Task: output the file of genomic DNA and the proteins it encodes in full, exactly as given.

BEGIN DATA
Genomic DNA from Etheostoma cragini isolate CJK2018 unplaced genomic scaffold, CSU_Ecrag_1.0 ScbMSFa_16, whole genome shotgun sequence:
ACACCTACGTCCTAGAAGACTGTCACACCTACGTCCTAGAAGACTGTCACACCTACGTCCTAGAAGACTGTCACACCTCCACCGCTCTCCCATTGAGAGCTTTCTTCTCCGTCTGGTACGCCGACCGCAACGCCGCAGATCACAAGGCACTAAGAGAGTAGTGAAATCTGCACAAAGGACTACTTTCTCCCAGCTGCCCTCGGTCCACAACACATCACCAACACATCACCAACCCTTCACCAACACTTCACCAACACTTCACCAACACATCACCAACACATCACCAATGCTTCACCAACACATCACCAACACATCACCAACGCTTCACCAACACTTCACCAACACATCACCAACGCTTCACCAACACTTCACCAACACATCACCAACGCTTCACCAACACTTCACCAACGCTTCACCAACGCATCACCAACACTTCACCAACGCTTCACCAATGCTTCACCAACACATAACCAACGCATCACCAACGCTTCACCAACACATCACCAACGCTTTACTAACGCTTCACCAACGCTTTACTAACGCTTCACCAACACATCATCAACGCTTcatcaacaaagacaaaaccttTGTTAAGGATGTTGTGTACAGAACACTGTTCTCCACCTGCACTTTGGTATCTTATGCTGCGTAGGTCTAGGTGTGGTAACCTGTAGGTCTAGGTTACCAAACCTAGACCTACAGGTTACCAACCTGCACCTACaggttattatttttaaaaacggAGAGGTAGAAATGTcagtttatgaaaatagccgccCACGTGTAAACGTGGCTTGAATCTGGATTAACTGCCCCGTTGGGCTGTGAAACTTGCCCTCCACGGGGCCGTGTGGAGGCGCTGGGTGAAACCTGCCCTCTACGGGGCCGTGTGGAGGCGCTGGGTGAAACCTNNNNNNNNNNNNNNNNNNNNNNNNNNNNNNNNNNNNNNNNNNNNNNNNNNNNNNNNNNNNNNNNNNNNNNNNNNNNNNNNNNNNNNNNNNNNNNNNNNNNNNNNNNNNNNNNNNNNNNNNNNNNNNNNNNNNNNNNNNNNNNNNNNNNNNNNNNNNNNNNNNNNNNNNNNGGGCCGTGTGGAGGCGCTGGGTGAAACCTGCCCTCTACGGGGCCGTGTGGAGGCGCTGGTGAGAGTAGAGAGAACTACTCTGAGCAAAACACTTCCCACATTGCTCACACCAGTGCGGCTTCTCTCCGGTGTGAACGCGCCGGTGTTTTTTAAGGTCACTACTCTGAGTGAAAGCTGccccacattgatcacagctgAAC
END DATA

Genomic DNA from Etheostoma cragini isolate CJK2018 unplaced genomic scaffold, CSU_Ecrag_1.0 ScbMSFa_16, whole genome shotgun sequence:
ACACCTACGTCCTAGAAGACTGTCACACCTACGTCCTAGAAGACTGTCACACCTACGTCCTAGAAGACTGTCACACCTCCACCGCTCTCCCATTGAGAGCTTTCTTCTCCGTCTGGTACGCCGACCGCAACGCCGCAGATCACAAGGCACTAAGAGAGTAGTGAAATCTGCACAAAGGACTACTTTCTCCCAGCTGCCCTCGGTCCACAACACATCACCAACACATCACCAACCCTTCACCAACACTTCACCAACACTTCACCAACACATCACCAACACATCACCAATGCTTCACCAACACATCACCAACACATCACCAACGCTTCACCAACACTTCACCAACACATCACCAACGCTTCACCAACACTTCACCAACACATCACCAACGCTTCACCAACACTTCACCAACGCTTCACCAACGCATCACCAACACTTCACCAACGCTTCACCAATGCTTCACCAACACATAACCAACGCATCACCAACGCTTCACCAACACATCACCAACGCTTTACTAACGCTTCACCAACGCTTTACTAACGCTTCACCAACACATCATCAACGCTTcatcaacaaagacaaaaccttTGTTAAGGATGTTGTGTACAGAACACTGTTCTCCACCTGCACTTTGGTATCTTATGCTGCGTAGGTCTAGGTGTGGTAACCTGTAGGTCTAGGTTACCAAACCTAGACCTACAGGTTACCAACCTGCACCTACaggttattatttttaaaaacggAGAGGTAGAAATGTcagtttatgaaaatagccgccCACGTGTAAACGTGGCTTGAATCTGGATTAACTGCCCCGTTGGGCTGTGAAACTTGCCCTCCACGGGGCCGTGTGGAGGCGCTGGGTGAAACCTGCCCTCTACGGGGCCGTGTGGAGGCGCTGGGTGAAACCTNNNNNNNNNNNNNNNNNNNNNNNNNNNNNNNNNNNNNNNNNNNNNNNNNNNNNNNNNNNNNNNNNNNNNNNNNNNNNNNNNNNNNNNNNNNNNNNNNNNNNNNNNNNNNNNNNNNNNNNNNNNNNNNNNNNNNNNNNNNNNNNNNNNNNNNNNNNNNNNNNNNNNNNNNNGGGCCGTGTGGAGGCGCTGGGTGAAACCTGCCCTCTACGGGGCCGTGTGGAGGCGCTGGTGAGAGTAGAGAGAACTACTCTGAGCAAAACACTTCCCACATTGCTCACACCAGTGCGGCTTCTCTCCGGTGTGAACGCGCCGGTGTTTTTTAAGGTCACTACTCTGAGTGAAAGCTGccccacattgatcacagctgAAC